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You’re almost ready to head out on the streets and enjoy your FunkedUp bike, but before you do, have one last check to make sure everything on your bike is tightened and in good working order. Here’s a handy guide showing the parts to check, from front to back. This is a good checklist to use for your regular maintenance as it ensures every part of your bike is as it should be.
Traditionally known as the ’M’ method, you start at the front wheel of your Funked Up bike and draw an imaginary ‘M’, from the front hub, up through the headset and handlebars, down to the bottom bracket and cranks, up to the saddle, and back down to the rear hub.
1. Front tyre. Check your tyre for any signs of wear, cracking or splitting. Finding this now will save you from being caught out on a ride. It’s also a good idea to check your tyre pressure at least once a month. Follow the manufacturer’s guidelines (generally printed on the sidewall of the tyre) and inflate to recommended pressure. Tyres gradually lose pressure over time and running tyres at too low a pressure will increase your chance of punctures and make for a more sluggish ride.
2. Front rim. Check for signs of wear on your rim. Riding with worn brake pads can cause the rim to wear away and it will be noticeably concave. Also check for any dents, cracks or splits.
3. Spokes. Check that the spokes are of equal tension by pinching them together. Look for any obviously loose spokes that might need to be tightened.
4. Front hub. First ensure that your wheel nuts are tight. Loose nuts can be tightened using your 15mm wrench. Next, gently rock the front wheel from side to side, you’re looking for any excessive movement that would indicate worn or damaged bearings, or might simply need the cones tightened. This is a job best left to a professional mechanic if you haven’t attempted it before.
5. Wheel trueness. Hold the front wheel in the air and spin. You’re checking that the wheel is spinning freely and relatively straight. Excessive side to side movement or the rim hitting the brake pads mean your wheel may need to be trued or your wheel axles are not centered in the dropouts.
6. Front brake. Ensure the front brake is running smoothly by pulling the lever, if it’s sticky at all the cable may need to be lubed or replaced. Any wear or splitting on the cable housing will mean changing it as well. Check the brake pads have sufficient wear left in them. Most brake pads have a ‘wear-line’ that indicate when it’s time for a fresh pair.
7. Headset. Holding the front brake, turn the bars to the side and rock the bike backwards and forwards. Here you are checking for any play which might indicate worn bearings or a loose headset. Next lift the front wheel in the air and turn the bars from side to side. Here you’re checking to make sure the bars turn freely, again an indicator of worn bearings or the headset being overtight.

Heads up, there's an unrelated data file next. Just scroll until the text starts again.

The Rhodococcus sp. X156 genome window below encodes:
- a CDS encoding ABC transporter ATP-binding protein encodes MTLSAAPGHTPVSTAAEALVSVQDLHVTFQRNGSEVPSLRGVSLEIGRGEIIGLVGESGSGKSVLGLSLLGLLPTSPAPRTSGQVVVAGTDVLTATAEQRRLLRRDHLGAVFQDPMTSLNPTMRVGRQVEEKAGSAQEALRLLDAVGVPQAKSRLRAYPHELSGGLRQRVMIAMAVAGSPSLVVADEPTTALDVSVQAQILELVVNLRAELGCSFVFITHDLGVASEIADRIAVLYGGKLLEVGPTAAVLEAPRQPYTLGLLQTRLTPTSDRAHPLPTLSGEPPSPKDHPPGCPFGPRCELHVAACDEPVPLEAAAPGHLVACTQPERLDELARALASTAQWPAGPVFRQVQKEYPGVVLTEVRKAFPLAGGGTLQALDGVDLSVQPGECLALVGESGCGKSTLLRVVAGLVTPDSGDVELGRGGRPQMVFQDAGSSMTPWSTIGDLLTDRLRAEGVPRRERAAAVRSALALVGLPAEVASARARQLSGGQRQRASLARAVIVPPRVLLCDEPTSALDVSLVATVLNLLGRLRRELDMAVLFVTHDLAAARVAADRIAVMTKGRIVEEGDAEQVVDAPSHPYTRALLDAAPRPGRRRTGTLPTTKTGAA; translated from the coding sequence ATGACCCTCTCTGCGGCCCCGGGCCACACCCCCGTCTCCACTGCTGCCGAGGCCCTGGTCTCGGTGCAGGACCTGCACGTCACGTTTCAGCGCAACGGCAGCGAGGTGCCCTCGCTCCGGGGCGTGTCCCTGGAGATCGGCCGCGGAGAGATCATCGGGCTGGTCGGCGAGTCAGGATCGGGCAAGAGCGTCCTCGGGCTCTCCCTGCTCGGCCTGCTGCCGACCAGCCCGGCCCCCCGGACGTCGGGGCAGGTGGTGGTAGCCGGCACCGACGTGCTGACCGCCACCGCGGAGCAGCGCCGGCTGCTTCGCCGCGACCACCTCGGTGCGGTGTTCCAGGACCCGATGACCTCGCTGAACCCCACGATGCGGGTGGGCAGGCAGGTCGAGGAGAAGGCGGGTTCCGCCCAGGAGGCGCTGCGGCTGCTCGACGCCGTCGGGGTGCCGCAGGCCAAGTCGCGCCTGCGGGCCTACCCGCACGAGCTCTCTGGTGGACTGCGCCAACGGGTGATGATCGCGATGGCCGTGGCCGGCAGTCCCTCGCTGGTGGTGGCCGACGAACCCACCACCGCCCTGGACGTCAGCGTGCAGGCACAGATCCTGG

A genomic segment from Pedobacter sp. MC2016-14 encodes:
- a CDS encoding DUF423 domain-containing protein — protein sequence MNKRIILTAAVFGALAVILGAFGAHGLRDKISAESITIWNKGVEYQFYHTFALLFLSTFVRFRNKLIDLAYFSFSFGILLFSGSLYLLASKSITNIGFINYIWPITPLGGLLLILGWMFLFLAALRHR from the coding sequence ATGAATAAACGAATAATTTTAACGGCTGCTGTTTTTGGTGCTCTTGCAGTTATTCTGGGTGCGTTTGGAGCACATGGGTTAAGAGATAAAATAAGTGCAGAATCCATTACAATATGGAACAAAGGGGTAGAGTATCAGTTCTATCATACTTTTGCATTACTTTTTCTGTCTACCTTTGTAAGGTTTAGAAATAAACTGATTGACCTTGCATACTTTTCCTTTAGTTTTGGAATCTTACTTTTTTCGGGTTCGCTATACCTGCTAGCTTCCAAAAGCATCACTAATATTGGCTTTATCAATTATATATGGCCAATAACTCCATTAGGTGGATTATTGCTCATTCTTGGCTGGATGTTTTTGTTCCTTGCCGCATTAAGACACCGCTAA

8. Stem. Holding the front wheel between your legs try to turn the handlebars. This is a simple way of checking your stem bolts are tight. If there is any movement in the stem or handlebars, loosen off the bolts, re-centre and re-tighten until there is no movement. This is also a good time to check that your brake levers are securely mounted to the handlebars.
9. Chainring. Visually inspect the chainring for worn or broken teeth, also make sure your chainring bolts are tight as they can work themselves loose.
10. Bottom bracket. If you’re running a freewheel spin the cranks backwards to check that they are spinning freely. If they are not this can be a sign of worn bottom bracket bearings. This is also a good time to spin your pedals and make sure they are spinning freely on their bearings. Finally, hold each crank arm and gently try rocking them from side to side. If there is any play this is a good indicator of worn bottom bracket bearings. Make sure the crankarms are tightly fitted to the bottom bracket also.
11. Seatpost and saddle. It’s good practice to remove your seatpost every few weeks and re-grease. Failure to do so can result in the seatpost getting seized to the frame. Now hold the saddle and try rocking it up and down, inspecting for damage as you do so. Any movement might indicate a loose bolt which can be tightened using your 6mm hex key.
12. Rear wheel. Follow the same process as number 1-6 above.
13. Fixed cog and lockring/ Freewheel. If you are riding fixed it’s a good idea to check that your cog and lockring are securely fitted. You’ll need to remove the rear wheel for this. Once the wheel is removed. Use a chainwhip and lockring tool to ensure there is no movement or slippage. While you have the wheel removed, spin the freewheel backwards to ensure it too is running smoothly.
The steps above are a general guide to keeping your bike in good running order. Funked Up recommend having your bike fully serviced by your friendly neighbourhood bike mechanic at least twice a year to make sure you get years of enjoyment from it!